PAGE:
Realizing that such firms do not engage in most of the activities typically associated with broker-dealers, FINRA is proposing a bespoke set of rules for what they now refer to as “limited corporate financing brokers.”
In this podcast, Matt Little of PKWARE explains how his software enables lawyers and other deal participants to securely access and share files without using a data room, including:
- What can happen if practitioners don’t address data security issues if they aren’t using a traditional or virtual data room?
- Minimum someone should do to address data security challenges?
- What Viivo is, and how it’s used in the context of a deal?
- What factors should be considered in determining whether to use a product like Viivo vs. a data room?
- What are some success stories?
As noted in this article from The Deal, Delaware Vice Chancellor Travis Laster was at his most aggressive in a Friday order where he asked probing questions of the shareholders and lawyers who brought a fiduciary duty lawsuit challenging the $68 million sale of Theragenics to Juniper Investment. Here is an excerpt from the article:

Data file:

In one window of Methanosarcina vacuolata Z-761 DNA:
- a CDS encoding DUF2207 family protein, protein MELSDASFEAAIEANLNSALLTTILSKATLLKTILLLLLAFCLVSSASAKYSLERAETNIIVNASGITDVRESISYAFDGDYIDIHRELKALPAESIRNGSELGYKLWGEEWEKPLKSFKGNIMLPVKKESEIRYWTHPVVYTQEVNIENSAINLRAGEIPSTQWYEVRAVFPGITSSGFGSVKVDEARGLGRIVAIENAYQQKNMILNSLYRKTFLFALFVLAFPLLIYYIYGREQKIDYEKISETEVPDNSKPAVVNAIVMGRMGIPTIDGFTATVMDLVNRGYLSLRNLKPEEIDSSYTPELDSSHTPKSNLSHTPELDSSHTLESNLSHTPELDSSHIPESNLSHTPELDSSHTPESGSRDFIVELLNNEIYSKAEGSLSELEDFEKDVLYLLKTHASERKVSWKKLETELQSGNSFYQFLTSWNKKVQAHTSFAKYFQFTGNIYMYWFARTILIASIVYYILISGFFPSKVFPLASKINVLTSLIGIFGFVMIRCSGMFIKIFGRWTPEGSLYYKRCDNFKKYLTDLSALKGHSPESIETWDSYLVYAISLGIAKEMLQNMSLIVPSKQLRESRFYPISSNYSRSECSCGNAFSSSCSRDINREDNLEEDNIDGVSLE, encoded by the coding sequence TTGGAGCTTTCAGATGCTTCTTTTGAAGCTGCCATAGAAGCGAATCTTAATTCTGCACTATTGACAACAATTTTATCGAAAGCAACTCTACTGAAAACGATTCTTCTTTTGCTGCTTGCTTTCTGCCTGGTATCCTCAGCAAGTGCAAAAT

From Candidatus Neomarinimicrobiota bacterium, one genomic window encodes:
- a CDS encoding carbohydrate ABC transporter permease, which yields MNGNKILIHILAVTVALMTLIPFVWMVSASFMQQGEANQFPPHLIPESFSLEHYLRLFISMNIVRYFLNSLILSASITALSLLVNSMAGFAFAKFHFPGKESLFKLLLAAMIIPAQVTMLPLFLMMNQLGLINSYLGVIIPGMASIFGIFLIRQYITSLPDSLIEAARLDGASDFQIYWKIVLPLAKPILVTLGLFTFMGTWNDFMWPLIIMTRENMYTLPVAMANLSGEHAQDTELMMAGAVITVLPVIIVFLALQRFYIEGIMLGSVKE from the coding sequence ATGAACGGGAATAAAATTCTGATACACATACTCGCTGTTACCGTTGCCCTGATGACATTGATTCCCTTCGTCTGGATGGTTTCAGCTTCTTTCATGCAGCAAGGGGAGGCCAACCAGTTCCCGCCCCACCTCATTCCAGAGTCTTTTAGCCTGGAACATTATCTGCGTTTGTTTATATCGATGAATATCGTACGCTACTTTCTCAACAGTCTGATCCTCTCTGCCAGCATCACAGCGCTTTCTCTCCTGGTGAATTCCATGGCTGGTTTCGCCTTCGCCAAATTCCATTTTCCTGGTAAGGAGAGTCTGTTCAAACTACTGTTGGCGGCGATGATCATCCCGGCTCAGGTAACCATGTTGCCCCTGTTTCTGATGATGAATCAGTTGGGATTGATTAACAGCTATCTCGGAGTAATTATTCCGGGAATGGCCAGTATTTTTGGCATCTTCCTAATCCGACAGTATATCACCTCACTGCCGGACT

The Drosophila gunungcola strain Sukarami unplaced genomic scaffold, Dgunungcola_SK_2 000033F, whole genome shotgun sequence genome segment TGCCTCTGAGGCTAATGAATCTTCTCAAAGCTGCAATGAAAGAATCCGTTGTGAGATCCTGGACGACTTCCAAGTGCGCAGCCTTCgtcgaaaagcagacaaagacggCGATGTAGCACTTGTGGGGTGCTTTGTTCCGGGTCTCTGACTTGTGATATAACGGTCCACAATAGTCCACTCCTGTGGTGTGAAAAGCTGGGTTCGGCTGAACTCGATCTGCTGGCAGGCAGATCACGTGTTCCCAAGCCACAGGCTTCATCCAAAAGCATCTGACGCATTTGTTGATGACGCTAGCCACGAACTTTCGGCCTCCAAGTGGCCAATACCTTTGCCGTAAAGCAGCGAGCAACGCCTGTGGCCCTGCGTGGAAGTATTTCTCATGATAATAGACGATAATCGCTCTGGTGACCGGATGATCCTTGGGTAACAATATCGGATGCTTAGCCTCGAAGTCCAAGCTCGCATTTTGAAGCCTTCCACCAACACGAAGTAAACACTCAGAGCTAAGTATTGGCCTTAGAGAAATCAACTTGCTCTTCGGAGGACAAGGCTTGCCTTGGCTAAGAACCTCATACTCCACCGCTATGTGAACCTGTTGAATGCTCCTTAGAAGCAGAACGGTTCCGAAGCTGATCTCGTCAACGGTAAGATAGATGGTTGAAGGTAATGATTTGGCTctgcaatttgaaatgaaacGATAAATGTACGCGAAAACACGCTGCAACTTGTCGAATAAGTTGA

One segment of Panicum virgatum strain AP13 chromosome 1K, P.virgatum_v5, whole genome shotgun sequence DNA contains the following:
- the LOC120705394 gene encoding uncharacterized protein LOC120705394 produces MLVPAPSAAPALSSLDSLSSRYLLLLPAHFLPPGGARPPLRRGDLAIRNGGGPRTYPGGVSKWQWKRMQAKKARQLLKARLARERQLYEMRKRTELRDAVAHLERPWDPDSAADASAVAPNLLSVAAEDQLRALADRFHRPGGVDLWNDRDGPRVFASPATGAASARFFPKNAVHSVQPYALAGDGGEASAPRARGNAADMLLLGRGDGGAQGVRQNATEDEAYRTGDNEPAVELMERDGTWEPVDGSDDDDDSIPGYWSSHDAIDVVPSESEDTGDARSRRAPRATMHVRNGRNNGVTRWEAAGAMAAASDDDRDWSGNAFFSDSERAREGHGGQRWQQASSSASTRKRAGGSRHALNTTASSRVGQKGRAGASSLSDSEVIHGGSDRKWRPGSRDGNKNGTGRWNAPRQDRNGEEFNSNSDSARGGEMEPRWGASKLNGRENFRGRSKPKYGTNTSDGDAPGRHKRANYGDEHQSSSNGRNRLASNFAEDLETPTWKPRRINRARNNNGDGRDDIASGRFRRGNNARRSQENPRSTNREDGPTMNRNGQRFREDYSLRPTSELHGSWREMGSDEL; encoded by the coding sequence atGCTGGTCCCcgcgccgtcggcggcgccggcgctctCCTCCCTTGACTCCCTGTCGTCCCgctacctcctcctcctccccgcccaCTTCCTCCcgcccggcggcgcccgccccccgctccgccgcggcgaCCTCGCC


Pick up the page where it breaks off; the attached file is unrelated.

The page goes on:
Laster directed several questions to the Theragenics shareholder plaintiffs Leslie Baker and Julia Davis. He wanted to know their economic interest in the company at the time the complaint was filed and the date of settlement; “a description of the plaintiff’s investment portfolio sufficient to determine the materiality of the plaintiff’s economic interest in the issuer;” and “a description of the plaintiff’s investment strategy.”
Laster also asked a series of questions designed to reveal the relationships between shareholders and their counsel. Laster queried how the plaintiff came to hire Rigrodsky, “including whether counsel advertised for potential plaintiffs; how plaintiff came into contact with counsel; whether plaintiff contacted any other law firms; any referral process among counsel; [and] whether the plaintiff has any other relationships with counsel.” He requested a table of “representative actions filed by the plaintiff within the last five years” including the counsel retained, venues in which the matters were filed, outcomes, and any “compensation that the plaintiff received.”